Once again, CBS Sports asked a bunch of anonymous coaches questions about how Kentucky would fare in 2013. The reactions were ... interesting, to say the very least.
The main point, and supposedly the primary takeaway, was a question of whether or not the 2013 Wildcats would be closer to the 2012-13 NIT team or the 2011-12 NCAA Tournament champions. The results were:
Title team: 87 percent NIT team: 13 percent
While we should be gratified that the overwhelming majority sees this season as an improvement over the NIT-fail, underwhelming mess of a team that was the Kentucky Wildcats last year, we must really ask what the misanthropic 13% is actually thinking. I really can't come up with a plausible answer, unless it is a loathing of Calipari, Kentucky, wishful thinking, or perhaps pure, green-eyed jealousy. There really isn't anything in terms of talent, having the correct pieces, size, depth and strength where this year's team suffers by comparison.
While that in and of itself is pretty striking to your humble correspondent, there is more. And before I get to all that, please avoid hate mail to Jeff Borzello, he's a good guy and just reporting on the results. He gives us five quotes that stood out to him, and it's not hard to understand why. Let's examine the most ... interesting.
"Last year's team had Ryan Harrow. They had no shot from day one."
Is this really something a coach should say about a young man, even anonymously? I'm actually shocked and offended by this. Ryan Harrow was not a success at Kentucky for a lot of different reasons, not the least of which he just wasn't tough enough to play Calipari's style, but also because of his ill father. But this sort of unadulterated player bashing strikes me as evil, even if he might have a point about Harrow's lack of suitability at Kentucky. It's disappointing at the very least, and if I were an athletics director, I might try to find out who this person was so he could be properly instructed in the decorum befitting his position — that, or free him up for other opportunities.
Then there is this:
"Too many egos for even Calipari to handle. I think they have some cancers on the team as well."
Bob Knight, is that you?
This one is offensive also, but for different reasons, and whoever it was had the good grace not to name names. It's worth mentioning that as far as I can tell, this incoming class has nothing like the egos present in the 2009-10 class that included John Wall and DeMarcus Cousins, and Calipari somehow melded that team into the favorite to win the NCAA Tournament after the Sweet Sixteen round.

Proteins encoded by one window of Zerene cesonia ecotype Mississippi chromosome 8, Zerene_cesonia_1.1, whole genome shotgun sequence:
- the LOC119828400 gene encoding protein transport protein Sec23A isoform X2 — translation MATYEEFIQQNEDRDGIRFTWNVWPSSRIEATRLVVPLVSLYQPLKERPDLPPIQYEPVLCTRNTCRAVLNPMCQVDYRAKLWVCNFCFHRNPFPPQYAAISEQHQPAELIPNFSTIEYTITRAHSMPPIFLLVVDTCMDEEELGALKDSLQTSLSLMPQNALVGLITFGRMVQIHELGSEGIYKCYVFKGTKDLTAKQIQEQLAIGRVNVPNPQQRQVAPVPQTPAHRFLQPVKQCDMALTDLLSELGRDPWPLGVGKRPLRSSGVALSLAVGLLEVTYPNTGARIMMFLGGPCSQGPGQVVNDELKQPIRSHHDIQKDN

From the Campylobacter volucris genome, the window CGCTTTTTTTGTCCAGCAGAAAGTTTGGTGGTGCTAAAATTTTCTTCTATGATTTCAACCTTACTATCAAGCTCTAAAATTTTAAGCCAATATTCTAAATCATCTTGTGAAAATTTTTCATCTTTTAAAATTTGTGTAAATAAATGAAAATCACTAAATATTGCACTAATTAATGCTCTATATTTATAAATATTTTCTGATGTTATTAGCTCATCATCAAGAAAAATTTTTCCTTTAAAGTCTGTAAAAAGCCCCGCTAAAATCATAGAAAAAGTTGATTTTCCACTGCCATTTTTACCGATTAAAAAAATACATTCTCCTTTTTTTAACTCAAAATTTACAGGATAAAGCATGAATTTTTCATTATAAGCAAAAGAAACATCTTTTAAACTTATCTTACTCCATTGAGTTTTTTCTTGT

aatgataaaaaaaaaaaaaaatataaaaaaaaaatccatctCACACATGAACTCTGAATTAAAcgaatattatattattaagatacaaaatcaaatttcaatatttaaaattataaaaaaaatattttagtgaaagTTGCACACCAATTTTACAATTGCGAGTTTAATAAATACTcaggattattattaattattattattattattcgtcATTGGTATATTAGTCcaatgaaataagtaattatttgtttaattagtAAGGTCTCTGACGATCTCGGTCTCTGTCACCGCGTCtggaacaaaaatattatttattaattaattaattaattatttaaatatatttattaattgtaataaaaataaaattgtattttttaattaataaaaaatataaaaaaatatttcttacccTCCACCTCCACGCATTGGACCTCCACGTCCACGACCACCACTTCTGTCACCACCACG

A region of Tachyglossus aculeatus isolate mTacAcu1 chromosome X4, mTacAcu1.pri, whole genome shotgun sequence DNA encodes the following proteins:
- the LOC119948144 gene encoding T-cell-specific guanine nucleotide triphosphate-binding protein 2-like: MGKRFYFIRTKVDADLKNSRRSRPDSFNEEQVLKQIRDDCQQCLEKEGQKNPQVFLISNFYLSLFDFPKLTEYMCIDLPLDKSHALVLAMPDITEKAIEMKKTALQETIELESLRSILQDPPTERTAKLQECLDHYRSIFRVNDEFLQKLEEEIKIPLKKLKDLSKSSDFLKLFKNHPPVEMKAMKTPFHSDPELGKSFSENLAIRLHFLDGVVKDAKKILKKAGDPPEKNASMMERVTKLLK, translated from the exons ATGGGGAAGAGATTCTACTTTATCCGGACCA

Whether this class has anything like that going on, we really won't know for a while, but there is one thing that Coach Cal has demonstrated pretty convincingly — there is no limit to the number of egos he can manage, and ego management gets exponentially easier with significant depth, something of which 2010 had a bit and last year had virtually none. The bench is a powerful motivator; when you have one, that is.
Credit Borzello for this insight:
The biggest difference from last season will be at the point guard position. Ryan Harrow was expected to be a difference-maker in 2012-13, but the North Carolina State transfer was absent early in the season, was inconsistent when he played, then decided to transfer. He wasn't the Derrick Rose-Tyreke Evans-John Wall-Brandon Knight-Marquis Teague point guard that Calipari is used to. Andrew Harrison will be that sort of player, though. As long as he's cleared to play, Kentucky will have the dynamic playmaker they lacked a year ago.
Not sure where that "as long as he's cleared to play" came from, but he's right about the rest. Notice how he made his point about Harrow without being nasty, like the
cowardly "candid" coach I quoted above. It really doesn't take that much effort not to be an odious douchebag.
The thing that seems amazing is that double-digit percentages of coaches think this Kentucky team will fail — make no mistake, if this team is closer to 2012-13 than 2011-12 with all the talent they have, it will be an abject, undeniable failure, as it would be to a somewhat lesser degree if they only reach the Sweet Sixteen before bowing out of the 2014 NCAA Tournament, as "many" coaches suggested.
Well, that's what "they" say. The biggest surprises, it seems to me, were both the lack of faith in Calipari and the apparent willingness to be disrespectful to specific players, which we really haven't seen much of in this series.
What say you?